Actor/ DJ Alex Dimitriades is set to once again get behind the decks and bring his records to Brisbane.
Alex's DJing career is often mentioned as an aside to his work on Underbelly, The Slap, Head On and The Heartbreak Kid, but it actually predates his acting.
“It's the mainstream that has the problem,” he says. “It's partly my fault, I was a DJ before I was an actor, but I wasn't known and haven't been known as one. It's two sides of me that will never go away.”
He does concede that for him, there are similarities between the art forms.
“I understand the parallels between storytelling and telling the truth. My music selection is very much about telling the truth because real music doesn't lie, and that's what I try and play. When I'm DJing, it's just me being myself, rather than playing a part. When I am playing a part onstage or in front of a camera, that's very much about channelling another person. I guess, when acting, you can do or say things that resonate in your own life, but it's not really you. There's a cloak of mystery involved. Whereas with music I feel like the only mystery is in the music itself. It's just a great escape, an energy, and I love running with it.”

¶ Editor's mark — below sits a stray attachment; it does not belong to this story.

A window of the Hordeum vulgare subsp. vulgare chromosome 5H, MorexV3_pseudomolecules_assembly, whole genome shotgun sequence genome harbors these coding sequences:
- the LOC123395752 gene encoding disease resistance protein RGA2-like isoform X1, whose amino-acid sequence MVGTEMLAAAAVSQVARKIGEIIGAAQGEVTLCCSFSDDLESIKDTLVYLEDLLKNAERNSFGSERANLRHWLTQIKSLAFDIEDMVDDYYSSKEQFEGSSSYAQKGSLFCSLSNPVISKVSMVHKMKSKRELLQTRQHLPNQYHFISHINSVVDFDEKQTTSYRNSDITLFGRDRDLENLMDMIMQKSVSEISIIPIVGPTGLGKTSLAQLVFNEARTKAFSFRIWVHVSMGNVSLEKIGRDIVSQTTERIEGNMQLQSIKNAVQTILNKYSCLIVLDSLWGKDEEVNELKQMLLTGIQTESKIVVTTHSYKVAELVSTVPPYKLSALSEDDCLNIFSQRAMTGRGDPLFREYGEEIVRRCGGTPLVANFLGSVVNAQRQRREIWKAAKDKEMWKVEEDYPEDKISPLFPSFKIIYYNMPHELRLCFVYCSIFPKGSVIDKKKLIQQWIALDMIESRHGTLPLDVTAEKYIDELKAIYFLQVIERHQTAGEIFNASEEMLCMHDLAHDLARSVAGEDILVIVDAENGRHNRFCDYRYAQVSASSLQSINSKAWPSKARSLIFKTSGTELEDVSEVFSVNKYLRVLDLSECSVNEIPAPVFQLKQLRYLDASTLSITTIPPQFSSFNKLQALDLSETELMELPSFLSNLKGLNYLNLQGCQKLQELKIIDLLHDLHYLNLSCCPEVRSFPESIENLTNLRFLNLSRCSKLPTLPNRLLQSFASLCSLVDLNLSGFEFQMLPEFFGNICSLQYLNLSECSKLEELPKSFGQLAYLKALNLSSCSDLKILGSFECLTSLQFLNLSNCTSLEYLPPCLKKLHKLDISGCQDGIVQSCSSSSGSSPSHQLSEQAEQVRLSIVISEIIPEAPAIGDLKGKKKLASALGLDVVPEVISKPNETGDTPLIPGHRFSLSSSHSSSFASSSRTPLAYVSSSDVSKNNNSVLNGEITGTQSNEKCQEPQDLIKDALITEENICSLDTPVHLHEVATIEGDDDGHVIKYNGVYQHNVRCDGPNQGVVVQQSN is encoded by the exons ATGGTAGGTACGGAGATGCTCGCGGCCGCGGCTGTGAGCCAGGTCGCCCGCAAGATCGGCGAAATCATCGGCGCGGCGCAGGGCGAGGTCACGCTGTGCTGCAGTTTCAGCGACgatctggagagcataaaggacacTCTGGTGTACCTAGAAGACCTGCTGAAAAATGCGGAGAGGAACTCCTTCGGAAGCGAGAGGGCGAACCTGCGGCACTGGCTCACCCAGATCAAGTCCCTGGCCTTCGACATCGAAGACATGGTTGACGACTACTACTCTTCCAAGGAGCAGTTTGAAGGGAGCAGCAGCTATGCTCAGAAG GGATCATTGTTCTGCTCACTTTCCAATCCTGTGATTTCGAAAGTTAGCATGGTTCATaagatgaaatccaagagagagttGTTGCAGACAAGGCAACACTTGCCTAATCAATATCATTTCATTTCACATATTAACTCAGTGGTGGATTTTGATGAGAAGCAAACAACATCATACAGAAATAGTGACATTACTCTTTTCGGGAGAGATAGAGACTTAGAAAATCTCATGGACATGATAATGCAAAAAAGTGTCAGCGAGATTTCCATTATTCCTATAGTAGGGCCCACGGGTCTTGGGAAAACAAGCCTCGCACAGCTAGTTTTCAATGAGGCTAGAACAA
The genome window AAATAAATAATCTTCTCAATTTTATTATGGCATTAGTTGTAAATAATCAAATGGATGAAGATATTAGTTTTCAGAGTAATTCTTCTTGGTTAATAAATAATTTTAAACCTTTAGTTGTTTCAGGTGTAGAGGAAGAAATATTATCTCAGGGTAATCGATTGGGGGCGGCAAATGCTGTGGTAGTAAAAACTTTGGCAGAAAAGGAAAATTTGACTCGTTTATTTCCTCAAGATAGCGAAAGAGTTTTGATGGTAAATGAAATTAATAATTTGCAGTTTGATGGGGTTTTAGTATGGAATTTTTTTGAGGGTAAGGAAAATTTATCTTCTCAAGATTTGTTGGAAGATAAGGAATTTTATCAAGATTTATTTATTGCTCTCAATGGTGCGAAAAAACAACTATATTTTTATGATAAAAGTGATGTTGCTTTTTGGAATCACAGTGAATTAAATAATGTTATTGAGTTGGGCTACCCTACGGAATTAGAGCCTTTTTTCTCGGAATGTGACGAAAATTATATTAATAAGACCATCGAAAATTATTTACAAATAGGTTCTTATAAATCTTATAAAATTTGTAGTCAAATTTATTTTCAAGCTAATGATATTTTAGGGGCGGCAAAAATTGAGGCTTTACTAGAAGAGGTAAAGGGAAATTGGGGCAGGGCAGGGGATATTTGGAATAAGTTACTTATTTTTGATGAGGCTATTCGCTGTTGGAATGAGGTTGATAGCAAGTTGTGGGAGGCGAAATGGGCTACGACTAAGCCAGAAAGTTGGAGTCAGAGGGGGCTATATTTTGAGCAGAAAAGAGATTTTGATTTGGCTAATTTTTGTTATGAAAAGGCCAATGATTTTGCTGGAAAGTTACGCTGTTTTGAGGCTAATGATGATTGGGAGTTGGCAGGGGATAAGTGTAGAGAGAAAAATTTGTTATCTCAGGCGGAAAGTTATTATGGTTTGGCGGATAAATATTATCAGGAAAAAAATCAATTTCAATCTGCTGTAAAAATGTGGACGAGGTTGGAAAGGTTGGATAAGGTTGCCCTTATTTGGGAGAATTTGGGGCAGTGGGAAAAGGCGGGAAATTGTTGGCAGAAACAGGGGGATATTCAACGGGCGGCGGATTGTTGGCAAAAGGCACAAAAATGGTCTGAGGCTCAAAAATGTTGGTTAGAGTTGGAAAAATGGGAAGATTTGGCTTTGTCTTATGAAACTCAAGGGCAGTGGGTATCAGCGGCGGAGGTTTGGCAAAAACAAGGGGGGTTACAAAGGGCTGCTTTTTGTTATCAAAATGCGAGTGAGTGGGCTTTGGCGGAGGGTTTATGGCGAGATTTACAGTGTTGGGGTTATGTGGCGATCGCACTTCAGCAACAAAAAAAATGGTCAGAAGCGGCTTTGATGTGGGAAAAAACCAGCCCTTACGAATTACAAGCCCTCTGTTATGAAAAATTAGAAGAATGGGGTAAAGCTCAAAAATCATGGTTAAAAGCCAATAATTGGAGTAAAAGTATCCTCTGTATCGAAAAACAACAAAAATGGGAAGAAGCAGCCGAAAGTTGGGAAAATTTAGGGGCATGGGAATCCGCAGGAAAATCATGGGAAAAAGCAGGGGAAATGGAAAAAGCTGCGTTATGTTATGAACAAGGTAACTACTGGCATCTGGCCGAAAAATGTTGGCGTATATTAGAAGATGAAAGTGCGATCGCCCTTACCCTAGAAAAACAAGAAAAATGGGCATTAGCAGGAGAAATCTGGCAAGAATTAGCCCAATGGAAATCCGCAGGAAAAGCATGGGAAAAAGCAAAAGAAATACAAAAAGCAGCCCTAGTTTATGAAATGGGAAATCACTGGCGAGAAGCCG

It was '80s music that inspired Dimitriades initially, and there are seemingly few contemporary musicians that continue to do so.
“Very few and quite obscure bands [inspire me now],” he admits. “On the live music front, there's a band from Milwaukee called Kings Go Forth and they have a bit of a throwback '70s soul sound. A lot of people are doing it at the moment, but they're the most authentic and they're doing it right. Just fucking good music. I primarily collect vintage music and tend to play the sounds that have influenced all the various musical movements that have shaped our generation. A lot of the music doesn't age — it's incredibly influential. Samples are sometimes 20 or 30 years old and are responsible for creating some of the biggest contemporary hits. That Fatboy Slim sample... [sings] 'I'd like to praise you'... by Camille Yarbrough is from the '70s or something! Billions of people who buy the record don't know that. It's all reinventing old music and I like to present that to people.”
Due to all of these influences, Alex struggles to describe his sound, but certainly knows what he's aiming for as a DJ.
“I just play the funky shit. It doesn't matter if you've heard it before or not, the main thing that I look for in a crowd is an open mind.”
Alex Dimitriades plays poolside at Bacchus with support from Benn Hopkins and Sharif D on the sax this Sunday November 25. For more info (and private table reservations), head to bacchussouthbank.com.au.